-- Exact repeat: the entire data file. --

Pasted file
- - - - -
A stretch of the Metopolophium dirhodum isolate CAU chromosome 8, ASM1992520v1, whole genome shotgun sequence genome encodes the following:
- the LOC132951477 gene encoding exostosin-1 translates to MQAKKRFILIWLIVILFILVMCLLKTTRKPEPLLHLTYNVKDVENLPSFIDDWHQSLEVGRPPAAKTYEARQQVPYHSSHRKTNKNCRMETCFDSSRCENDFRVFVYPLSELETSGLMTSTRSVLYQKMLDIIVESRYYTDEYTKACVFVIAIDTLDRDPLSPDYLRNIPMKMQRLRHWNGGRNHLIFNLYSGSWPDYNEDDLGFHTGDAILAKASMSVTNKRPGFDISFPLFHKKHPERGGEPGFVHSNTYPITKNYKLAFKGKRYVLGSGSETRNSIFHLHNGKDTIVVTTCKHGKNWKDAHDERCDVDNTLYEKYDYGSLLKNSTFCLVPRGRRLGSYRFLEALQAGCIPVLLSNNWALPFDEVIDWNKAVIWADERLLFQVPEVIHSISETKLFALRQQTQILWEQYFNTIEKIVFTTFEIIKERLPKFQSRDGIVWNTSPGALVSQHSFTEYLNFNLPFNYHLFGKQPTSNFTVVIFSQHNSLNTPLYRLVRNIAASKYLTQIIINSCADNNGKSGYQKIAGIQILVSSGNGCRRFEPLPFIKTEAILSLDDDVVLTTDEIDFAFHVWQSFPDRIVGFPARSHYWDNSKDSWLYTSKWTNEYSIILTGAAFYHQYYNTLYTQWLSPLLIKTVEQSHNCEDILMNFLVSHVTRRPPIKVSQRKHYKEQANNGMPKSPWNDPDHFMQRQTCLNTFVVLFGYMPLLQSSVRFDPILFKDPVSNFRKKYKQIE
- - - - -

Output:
A stretch of the Metopolophium dirhodum isolate CAU chromosome 8, ASM1992520v1, whole genome shotgun sequence genome encodes the following:
- the LOC132951477 gene encoding exostosin-1 translates to MQAKKRFILIWLIVILFILVMCLLKTTRKPEPLLHLTYNVKDVENLPSFIDDWHQSLEVGRPPAAKTYEARQQVPYHSSHRKTNKNCRMETCFDSSRCENDFRVFVYPLSELETSGLMTSTRSVLYQKMLDIIVESRYYTDEYTKACVFVIAIDTLDRDPLSPDYLRNIPMKMQRLRHWNGGRNHLIFNLYSGSWPDYNEDDLGFHTGDAILAKASMSVTNKRPGFDISFPLFHKKHPERGGEPGFVHSNTYPITKNYKLAFKGKRYVLGSGSETRNSIFHLHNGKDTIVVTTCKHGKNWKDAHDERCDVDNTLYEKYDYGSLLKNSTFCLVPRGRRLGSYRFLEALQAGCIPVLLSNNWALPFDEVIDWNKAVIWADERLLFQVPEVIHSISETKLFALRQQTQILWEQYFNTIEKIVFTTFEIIKERLPKFQSRDGIVWNTSPGALVSQHSFTEYLNFNLPFNYHLFGKQPTSNFTVVIFSQHNSLNTPLYRLVRNIAASKYLTQIIINSCADNNGKSGYQKIAGIQILVSSGNGCRRFEPLPFIKTEAILSLDDDVVLTTDEIDFAFHVWQSFPDRIVGFPARSHYWDNSKDSWLYTSKWTNEYSIILTGAAFYHQYYNTLYTQWLSPLLIKTVEQSHNCEDILMNFLVSHVTRRPPIKVSQRKHYKEQANNGMPKSPWNDPDHFMQRQTCLNTFVVLFGYMPLLQSSVRFDPILFKDPVSNFRKKYKQIE